The American restaurant industry is number one for sexual harassment claims


The first time I was ever sexually harassed on the job, it was while waiting tables. The second, third, fourth, and fifth times I was sexually harassed on the job, it was while waiting tables. The first time, I reported it to my boss, but it happened so often that I stopped telling her about it. I learned to just grit my teeth and bring the assholes their beer.

Of all the sexual harassment claims that the Equal Employment Opportunity Commission receives every year, fully 37 percent of them come from one place: the restaurant industry. That makes the restaurant industry the largest source of sexual harassment claims to the EEOC in the nation – and that’s before you account for the fact that sexual harassment is underreported. 

That miserable new finding comes from a new study from the Restaurant Opportunities Center and Forward Together, the most accurate study to date of how employees in this industry experience sexual harassment. The news, to put it lightly, is not good.

This study finds sexual harassment in restaurants is widespread, and is experienced by all types of workers. The highly sexualized environment in which restaurant workers labor impacts every major workplace relationship, with restaurant workers reporting high levels of harassing behaviors from restaurant management (66%), co-workers (80%), and customers (78%). Sixty percent of women and transgender workers,and 46% of men reported that sexual harassment was an uncomfortable aspect of work life, and 60% of transgender, 50% of women and 47% of men reported experiencing ‘scary’ or ‘unwanted’ sexual behavior. Forty percent of transgender, 30% of women, and 22% of men reported that being touched inappropriately was a common occurrence in their restaurant. *

* (ETA ed. note: Since when is “transgender” a third gender category? That’s a messed up and inaccurate way of presenting this data.)

You’ll note that workers report being harassed by customers almost as much as by their co-workers. The latter would be bad enough, but the former has insidious implications for their pay, since most employees in this industry depend on tips to pull their wages up to something resembling a living wage. So you have to be nice to the client who’s making suggestive comments while you try to do your job – which is waiting on him – because if you don’t, you’re in trouble at the checkout counter at the grocery store this week. You have to grin and bear it when a customer gropes you while you try to do your job – which, again, is waiting on his every whim – because your kids need clothes and shoes and school supplies.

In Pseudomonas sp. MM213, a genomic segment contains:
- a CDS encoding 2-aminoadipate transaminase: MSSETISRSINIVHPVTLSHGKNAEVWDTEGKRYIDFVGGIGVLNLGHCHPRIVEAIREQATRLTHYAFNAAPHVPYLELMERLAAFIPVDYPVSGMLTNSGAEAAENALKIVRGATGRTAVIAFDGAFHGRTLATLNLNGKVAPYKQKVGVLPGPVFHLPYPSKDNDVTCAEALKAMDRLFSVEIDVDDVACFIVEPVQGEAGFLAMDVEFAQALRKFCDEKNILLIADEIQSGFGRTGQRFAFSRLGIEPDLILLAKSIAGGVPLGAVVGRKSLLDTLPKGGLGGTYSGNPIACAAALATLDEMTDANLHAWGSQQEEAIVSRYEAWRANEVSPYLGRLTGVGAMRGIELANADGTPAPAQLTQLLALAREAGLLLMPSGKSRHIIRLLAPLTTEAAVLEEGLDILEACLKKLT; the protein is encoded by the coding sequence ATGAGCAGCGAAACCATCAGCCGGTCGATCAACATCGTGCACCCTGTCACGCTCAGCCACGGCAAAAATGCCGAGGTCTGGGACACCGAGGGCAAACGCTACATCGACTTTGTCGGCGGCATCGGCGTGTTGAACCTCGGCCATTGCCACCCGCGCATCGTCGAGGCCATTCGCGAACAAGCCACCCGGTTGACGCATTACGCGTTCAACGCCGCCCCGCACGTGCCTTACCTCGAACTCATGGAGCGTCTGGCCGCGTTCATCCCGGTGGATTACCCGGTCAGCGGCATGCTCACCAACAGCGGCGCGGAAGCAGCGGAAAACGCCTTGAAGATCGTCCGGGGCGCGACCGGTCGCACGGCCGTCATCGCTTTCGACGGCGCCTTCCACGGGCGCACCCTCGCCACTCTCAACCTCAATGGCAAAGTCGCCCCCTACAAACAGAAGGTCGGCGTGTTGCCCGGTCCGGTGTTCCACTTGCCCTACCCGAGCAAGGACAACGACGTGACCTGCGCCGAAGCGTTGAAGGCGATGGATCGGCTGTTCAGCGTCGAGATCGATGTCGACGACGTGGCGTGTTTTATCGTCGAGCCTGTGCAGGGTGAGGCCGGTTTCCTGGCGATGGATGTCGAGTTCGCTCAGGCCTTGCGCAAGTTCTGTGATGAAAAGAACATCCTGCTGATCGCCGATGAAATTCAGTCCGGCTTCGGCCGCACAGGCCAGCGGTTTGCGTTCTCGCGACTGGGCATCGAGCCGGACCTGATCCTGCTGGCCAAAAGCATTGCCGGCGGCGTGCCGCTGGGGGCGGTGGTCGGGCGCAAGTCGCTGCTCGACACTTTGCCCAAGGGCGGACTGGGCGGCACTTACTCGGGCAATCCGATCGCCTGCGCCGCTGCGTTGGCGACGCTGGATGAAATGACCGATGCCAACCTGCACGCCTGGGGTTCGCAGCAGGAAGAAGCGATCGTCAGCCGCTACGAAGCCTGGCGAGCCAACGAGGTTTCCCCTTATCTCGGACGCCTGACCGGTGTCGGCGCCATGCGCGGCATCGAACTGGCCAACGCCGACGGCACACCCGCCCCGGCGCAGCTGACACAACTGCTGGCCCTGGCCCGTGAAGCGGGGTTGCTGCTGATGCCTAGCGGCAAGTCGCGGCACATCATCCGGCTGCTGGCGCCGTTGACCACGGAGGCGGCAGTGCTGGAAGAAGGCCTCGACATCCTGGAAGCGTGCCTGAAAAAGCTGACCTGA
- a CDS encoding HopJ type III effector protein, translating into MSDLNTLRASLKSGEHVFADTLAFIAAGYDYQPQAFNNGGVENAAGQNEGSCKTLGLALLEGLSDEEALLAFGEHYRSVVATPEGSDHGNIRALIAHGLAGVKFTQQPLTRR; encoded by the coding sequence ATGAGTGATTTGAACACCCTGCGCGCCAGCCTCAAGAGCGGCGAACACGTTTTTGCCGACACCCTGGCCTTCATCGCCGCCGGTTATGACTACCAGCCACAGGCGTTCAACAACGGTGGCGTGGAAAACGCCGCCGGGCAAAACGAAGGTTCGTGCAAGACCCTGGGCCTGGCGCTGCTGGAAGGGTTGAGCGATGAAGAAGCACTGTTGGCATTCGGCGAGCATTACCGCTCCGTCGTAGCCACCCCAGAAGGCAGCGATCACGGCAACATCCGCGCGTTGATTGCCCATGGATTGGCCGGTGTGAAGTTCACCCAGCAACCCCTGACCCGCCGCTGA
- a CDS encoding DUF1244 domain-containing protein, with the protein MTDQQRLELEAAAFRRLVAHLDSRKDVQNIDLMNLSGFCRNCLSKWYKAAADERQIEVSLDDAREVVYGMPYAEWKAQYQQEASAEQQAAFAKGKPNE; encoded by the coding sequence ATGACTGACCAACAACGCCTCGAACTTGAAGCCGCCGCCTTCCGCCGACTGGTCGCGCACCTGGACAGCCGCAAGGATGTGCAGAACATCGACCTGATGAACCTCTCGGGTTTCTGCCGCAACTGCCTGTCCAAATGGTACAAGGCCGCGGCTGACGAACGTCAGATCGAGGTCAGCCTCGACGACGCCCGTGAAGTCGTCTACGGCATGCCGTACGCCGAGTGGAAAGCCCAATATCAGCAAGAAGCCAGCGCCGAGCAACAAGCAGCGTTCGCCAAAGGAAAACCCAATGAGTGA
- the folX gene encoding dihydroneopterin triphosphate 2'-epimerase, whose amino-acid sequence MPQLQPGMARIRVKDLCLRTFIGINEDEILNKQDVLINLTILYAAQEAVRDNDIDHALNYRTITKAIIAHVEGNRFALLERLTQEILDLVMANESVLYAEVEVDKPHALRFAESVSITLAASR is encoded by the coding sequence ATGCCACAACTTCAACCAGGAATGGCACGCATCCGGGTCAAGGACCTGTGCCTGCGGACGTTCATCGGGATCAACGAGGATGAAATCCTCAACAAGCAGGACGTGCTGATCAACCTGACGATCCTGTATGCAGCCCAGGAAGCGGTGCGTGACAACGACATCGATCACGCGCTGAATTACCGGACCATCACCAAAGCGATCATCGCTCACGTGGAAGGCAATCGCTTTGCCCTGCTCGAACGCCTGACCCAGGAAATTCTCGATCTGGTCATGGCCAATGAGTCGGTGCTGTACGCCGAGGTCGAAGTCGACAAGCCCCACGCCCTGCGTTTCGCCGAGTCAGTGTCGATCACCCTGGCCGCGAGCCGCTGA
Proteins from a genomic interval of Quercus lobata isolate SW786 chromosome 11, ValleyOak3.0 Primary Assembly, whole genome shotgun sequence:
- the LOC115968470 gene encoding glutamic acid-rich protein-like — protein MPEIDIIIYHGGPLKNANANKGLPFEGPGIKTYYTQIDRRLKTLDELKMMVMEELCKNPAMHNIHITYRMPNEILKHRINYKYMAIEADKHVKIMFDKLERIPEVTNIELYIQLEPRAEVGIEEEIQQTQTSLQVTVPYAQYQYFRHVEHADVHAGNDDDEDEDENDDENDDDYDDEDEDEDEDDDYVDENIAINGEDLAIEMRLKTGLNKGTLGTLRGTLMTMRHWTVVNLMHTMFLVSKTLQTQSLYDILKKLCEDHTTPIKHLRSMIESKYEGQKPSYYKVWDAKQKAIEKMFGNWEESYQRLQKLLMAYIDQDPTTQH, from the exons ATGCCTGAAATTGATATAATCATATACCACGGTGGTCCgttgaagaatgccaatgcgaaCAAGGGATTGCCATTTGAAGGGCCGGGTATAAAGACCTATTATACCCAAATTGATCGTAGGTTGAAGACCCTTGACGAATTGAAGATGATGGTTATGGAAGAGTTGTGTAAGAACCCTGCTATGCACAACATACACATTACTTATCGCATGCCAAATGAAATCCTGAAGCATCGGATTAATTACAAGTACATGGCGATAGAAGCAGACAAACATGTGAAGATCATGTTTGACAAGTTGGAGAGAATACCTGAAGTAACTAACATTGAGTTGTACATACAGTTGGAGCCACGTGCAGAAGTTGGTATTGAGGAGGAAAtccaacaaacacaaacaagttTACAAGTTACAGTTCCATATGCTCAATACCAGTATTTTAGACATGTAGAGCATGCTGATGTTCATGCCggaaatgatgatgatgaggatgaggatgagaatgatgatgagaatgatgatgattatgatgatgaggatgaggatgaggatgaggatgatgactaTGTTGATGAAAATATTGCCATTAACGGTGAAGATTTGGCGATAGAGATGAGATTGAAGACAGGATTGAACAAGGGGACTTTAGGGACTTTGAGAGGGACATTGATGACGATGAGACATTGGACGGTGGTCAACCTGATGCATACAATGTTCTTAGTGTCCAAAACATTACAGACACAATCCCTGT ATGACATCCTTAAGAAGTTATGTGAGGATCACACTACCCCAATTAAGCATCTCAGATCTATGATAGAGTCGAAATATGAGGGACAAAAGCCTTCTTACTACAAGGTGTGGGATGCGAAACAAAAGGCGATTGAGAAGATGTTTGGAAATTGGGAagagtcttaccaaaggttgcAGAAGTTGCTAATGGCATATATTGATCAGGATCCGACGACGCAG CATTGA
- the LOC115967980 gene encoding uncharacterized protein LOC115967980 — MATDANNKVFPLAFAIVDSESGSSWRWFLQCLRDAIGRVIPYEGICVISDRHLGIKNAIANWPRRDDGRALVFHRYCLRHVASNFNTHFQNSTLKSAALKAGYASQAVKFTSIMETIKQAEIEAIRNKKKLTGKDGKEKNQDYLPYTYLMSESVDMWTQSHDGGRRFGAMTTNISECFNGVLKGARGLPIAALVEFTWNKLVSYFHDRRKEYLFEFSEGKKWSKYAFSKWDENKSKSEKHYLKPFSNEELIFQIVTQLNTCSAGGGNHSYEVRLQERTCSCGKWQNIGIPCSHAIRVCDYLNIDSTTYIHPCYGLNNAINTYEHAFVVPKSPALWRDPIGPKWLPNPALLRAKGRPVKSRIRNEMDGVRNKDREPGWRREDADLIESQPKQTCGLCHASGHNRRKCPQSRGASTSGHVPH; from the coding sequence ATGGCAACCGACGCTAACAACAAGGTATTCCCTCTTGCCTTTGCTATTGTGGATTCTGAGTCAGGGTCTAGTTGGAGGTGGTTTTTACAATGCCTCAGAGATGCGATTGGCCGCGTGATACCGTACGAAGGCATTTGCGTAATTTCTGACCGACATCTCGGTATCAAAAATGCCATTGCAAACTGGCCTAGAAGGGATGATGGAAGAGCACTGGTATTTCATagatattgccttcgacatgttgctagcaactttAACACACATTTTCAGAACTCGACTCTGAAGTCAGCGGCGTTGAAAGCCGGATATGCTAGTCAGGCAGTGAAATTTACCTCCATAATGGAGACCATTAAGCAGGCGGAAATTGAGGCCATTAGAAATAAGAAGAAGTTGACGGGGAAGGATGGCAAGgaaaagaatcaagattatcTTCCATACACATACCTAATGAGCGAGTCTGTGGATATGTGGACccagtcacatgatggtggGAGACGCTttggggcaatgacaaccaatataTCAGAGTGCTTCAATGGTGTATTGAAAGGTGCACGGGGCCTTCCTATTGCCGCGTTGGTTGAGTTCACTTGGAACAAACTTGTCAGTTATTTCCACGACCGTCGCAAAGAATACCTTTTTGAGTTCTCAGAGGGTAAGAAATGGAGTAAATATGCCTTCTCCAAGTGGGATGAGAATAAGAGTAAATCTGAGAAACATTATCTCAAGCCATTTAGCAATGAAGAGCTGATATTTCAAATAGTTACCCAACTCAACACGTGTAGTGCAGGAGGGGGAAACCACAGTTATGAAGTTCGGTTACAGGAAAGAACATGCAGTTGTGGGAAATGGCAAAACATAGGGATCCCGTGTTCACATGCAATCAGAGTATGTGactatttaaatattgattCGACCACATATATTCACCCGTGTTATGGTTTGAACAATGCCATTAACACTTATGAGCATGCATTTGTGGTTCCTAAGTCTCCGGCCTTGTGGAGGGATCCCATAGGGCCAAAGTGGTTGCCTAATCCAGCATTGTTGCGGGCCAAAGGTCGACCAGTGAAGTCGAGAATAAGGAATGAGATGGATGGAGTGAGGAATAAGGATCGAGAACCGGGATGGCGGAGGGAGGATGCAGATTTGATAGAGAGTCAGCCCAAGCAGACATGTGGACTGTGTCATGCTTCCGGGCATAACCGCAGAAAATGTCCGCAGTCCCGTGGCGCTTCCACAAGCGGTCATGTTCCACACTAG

As one woman in this video says, living off tips makes you desperate.

But wait, it gets worse. As we’ve covered before, most tipped restaurant workers are women. And in some states, it’s legal to pay tipped restaurant workers $2.13 an hour. You read that right: in 2014, in the United States, it is legal to pay people two dollars and thirteen cents per hour for their work. Because, the reasoning goes, the customers will tip them, thereby closing the gap between $2.13 and the federal minimum wage, which is still a paltry $7.25 an hour. To the surprise of absolutely no one, economics and gender intersect in a brutal way here: women are more likely to hold these jobs where their pay depends on how much their customers like them, and the women who hold those jobs are far more likely to be sexually harassed on the job. They’re also 300% more likely “to be told by management to alter their appearance and to wear ‘sexier,’ more revealing clothing.” Tipped women workers in states that don’t allow you to pay tipped workers less report less sexual harassment.

Why pay your workers equally or fairly when you can rely on the generosity (and rampant sexual harassment) of the American dining public to pick up the slack, right?

Avatar ImageChloe Angyal wishes she had “accidentally” spilled beer on those guys.

New York, NY

Chloe Angyal is a journalist and scholar of popular culture from Sydney, Australia. She joined the Feministing team in 2009. Her writing about politics and popular culture has been published in The Atlantic, The Guardian, New York magazine, Reuters, The LA Times and many other outlets in the US, Australia, UK, and France. She makes regular appearances on radio and television in the US and Australia. She has an AB in Sociology from Princeton University and a PhD in Arts and Media from the University of New South Wales. Her academic work focuses on Hollywood romantic comedies; her doctoral thesis was about how the genre depicts gender, sex, and power, and grew out of a series she wrote for Feministing, the Feministing Rom Com Review. Chloe is a Senior Facilitator at The OpEd Project and a Senior Advisor to The Harry Potter Alliance. You can read more of her writing at

Chloe Angyal is a journalist and scholar of popular culture from Sydney, Australia.

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